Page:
(to draw the minerals out of the bones and into the stock). I've had it on the
barest simmer for hours... and the kitchen smells heavenly! (And yes, it's warm
too - whee!)
If you don't eat meat though, the peels are equally good in veggie stock
. If you haven't gotten in the habit of
saving scraps like this for soup stock... hey, it's a new year; you can add
this one little thing to your repertoire - consider soup-stock-making as a goal
for 2010! It's an efficient use of veggie and meat scraps, economical, and far
more nutritious and flavorful than ANY commercially produced stock or broth on
a supermarket shelf.
Radicchio, apple and leeks - oh my!
You've already heard me rave about pan-browned radicchio, so
I'm a sucker for pretty much any cooked-radicchio recipe. It loves (okay, I
love it) being offset by salty-sour-sweet, and so as I looked at this week's
veggie list, I got to thinking... hm, radicchio and apple? A little Meyer lemon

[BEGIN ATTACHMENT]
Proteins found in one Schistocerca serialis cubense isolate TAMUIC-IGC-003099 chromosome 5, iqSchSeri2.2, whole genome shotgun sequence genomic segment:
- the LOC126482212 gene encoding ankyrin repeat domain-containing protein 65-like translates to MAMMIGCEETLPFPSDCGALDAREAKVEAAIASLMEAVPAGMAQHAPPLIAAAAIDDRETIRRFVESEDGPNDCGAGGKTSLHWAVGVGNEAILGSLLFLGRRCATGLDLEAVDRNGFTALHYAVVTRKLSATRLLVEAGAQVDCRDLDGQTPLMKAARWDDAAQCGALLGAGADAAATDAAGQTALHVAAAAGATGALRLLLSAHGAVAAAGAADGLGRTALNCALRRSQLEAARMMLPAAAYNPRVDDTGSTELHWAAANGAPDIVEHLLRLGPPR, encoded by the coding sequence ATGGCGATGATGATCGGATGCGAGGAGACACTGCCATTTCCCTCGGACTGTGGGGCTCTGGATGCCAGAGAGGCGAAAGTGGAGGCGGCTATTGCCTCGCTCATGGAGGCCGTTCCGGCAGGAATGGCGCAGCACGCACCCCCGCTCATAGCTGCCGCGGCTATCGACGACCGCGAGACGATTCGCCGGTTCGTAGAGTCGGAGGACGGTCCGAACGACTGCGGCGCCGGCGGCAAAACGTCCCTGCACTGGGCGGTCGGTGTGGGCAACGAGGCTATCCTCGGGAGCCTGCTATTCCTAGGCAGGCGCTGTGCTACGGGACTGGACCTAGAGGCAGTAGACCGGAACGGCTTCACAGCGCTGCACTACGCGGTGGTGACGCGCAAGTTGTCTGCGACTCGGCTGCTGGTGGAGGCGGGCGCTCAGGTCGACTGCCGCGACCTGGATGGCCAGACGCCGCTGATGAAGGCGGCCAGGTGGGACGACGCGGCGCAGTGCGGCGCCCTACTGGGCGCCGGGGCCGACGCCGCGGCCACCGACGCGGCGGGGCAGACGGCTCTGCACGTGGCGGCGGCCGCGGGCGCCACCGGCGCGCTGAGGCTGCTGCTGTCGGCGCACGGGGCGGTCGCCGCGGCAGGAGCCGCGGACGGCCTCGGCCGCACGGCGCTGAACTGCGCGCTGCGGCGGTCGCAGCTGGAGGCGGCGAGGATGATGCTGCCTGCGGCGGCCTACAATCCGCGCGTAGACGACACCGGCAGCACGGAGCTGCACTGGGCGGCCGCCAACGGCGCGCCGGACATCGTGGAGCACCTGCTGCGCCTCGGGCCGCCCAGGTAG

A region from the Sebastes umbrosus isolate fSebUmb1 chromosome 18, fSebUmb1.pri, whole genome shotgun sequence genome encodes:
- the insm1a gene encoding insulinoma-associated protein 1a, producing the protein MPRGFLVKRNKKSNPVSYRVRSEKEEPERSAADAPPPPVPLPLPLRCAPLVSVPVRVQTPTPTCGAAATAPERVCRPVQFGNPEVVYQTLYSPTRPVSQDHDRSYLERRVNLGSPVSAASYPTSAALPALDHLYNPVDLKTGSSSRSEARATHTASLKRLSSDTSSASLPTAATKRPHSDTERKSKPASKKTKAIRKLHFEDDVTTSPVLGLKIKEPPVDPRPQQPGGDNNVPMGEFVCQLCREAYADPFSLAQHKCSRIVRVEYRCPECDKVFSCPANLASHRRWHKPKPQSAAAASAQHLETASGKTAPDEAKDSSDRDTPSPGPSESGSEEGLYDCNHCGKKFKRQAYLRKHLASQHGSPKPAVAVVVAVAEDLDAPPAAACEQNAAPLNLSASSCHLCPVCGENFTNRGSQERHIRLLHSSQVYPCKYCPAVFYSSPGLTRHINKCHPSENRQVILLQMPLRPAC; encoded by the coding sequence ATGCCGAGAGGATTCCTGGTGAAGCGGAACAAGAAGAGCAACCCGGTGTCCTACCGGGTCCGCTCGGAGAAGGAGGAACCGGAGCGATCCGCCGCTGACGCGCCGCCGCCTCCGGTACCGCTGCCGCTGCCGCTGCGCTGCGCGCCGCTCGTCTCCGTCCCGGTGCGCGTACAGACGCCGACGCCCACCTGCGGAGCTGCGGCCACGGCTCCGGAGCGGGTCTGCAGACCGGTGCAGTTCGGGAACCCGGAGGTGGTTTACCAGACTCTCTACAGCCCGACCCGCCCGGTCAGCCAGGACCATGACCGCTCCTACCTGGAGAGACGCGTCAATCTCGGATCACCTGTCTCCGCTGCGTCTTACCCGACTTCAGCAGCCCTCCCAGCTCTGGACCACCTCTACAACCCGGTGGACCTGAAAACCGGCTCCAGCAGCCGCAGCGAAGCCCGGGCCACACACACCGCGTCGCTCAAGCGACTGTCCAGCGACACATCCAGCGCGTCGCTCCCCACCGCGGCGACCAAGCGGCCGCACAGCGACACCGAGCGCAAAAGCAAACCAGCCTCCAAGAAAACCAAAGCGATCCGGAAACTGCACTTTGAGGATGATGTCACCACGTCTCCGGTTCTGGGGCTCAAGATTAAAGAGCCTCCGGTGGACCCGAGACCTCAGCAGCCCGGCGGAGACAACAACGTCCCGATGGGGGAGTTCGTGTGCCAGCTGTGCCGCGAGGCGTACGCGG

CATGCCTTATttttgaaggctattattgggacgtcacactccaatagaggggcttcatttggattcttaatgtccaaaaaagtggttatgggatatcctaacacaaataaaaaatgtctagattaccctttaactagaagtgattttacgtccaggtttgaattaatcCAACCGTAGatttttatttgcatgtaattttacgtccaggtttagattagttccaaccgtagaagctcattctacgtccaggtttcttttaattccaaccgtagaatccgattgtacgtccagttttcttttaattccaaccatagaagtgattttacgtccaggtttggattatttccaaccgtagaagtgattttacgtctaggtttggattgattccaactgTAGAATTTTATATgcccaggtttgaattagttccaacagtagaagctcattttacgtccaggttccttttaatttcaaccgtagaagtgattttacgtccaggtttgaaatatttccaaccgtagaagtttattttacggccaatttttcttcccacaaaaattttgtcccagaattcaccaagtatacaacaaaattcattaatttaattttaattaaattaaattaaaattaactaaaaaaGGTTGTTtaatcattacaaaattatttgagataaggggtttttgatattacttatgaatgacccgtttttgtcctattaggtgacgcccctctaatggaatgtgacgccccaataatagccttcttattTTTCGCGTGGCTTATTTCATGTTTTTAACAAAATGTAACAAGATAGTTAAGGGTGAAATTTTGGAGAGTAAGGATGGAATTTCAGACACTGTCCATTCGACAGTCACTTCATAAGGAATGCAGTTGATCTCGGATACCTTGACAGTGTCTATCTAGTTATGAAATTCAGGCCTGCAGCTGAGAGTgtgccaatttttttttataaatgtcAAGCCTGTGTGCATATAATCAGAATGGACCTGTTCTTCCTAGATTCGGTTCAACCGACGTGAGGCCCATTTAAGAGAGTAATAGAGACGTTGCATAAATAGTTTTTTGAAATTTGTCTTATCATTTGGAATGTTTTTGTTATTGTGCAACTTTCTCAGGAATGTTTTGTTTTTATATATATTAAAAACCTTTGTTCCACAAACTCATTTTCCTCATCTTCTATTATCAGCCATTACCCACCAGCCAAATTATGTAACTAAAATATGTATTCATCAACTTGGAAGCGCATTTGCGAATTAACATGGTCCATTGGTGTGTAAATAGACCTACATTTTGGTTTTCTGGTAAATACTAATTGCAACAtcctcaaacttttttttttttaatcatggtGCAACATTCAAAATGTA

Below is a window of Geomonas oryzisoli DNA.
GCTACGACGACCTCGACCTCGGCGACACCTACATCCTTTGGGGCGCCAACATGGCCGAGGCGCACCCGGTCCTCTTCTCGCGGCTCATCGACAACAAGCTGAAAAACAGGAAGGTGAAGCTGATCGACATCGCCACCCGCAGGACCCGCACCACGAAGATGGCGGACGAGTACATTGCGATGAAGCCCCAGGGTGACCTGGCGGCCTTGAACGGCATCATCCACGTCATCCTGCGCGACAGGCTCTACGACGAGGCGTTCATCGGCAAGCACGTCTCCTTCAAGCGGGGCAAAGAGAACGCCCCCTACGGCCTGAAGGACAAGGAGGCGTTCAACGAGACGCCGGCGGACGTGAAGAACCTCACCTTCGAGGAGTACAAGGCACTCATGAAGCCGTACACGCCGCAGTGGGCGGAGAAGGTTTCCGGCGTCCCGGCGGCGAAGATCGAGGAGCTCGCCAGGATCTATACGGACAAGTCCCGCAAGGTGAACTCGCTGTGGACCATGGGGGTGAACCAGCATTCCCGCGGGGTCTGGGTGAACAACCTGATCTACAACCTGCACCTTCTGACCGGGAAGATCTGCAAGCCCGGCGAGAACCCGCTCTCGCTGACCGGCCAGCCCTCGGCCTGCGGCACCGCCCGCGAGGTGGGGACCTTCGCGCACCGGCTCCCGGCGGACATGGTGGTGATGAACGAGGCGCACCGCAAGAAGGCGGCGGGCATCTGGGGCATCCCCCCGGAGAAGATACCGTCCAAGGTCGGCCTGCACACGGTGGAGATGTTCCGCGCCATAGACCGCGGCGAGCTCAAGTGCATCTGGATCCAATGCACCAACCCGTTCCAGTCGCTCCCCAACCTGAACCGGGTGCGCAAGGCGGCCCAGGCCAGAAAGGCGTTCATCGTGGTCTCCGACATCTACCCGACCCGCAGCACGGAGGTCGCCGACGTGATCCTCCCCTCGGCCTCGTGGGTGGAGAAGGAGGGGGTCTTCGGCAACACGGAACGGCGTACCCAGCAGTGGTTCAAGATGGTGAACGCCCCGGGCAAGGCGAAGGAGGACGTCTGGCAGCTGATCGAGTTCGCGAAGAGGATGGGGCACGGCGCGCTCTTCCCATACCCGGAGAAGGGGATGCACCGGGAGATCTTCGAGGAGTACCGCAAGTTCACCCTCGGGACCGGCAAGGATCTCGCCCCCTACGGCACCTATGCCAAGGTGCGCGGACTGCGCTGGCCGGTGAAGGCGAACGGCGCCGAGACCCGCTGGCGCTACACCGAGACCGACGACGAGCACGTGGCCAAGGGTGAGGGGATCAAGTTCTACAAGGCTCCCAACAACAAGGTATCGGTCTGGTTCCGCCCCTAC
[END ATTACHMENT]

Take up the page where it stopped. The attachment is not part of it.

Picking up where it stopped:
maybe? So I looked online and quickly found a "Crostini with Radicchio and Apple
" recipe on Mariquita Farm's website. It calls
for radicchio, apple, shallots, honey and balsamic vinegar; I'm taking the
liberty of modifying it into a side-dish (though this would probably be good on
crostini too!) with ingredients from our box:
1 head radicchio, chopped
1 apple, diced (yup: leave the peel on)
1 leek, cleaned of dirt, thinly sliced (white and
juice from half a meyer lemon
a spoonful of honey
salt and pepper
Saute leeks in olive oil over medium heat until translucent.
Add chopped radicchio and sprinkle generously with salt. Stir and continue to
saute until radicchio wilts and together with leeks they begin to brown. Add
apple, honey, and meyer lemon juice and several gratings of black pepper (or to
taste), and stir/cook until lemon and honey are well distributed and apple
begins to soften. Taste and adjust with more lemon juice or salt as needed.
Ooh, I almost forgot the Romanesco cauliflower! What was
I thinking?? These beauties are stunning to behold - a pale emerald green, and
a unique geometric shape. Before you cut it up, be sure to show it to your